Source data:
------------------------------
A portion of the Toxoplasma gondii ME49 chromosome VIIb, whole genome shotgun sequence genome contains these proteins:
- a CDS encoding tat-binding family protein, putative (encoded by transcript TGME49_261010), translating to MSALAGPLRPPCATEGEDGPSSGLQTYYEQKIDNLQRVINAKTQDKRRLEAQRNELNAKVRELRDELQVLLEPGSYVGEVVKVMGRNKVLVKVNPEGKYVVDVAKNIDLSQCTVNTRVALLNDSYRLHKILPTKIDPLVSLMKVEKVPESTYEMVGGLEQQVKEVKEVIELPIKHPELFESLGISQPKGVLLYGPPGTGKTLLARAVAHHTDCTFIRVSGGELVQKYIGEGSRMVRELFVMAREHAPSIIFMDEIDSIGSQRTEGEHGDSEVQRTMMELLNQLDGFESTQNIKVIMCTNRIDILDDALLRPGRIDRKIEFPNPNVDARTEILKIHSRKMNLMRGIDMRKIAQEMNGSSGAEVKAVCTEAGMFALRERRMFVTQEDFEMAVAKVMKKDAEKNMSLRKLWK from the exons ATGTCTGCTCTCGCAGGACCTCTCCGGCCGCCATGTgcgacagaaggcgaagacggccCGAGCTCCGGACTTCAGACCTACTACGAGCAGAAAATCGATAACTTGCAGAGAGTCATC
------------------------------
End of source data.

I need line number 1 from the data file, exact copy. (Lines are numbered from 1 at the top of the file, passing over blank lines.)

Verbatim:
A portion of the Toxoplasma gondii ME49 chromosome VIIb, whole genome shotgun sequence genome contains these proteins: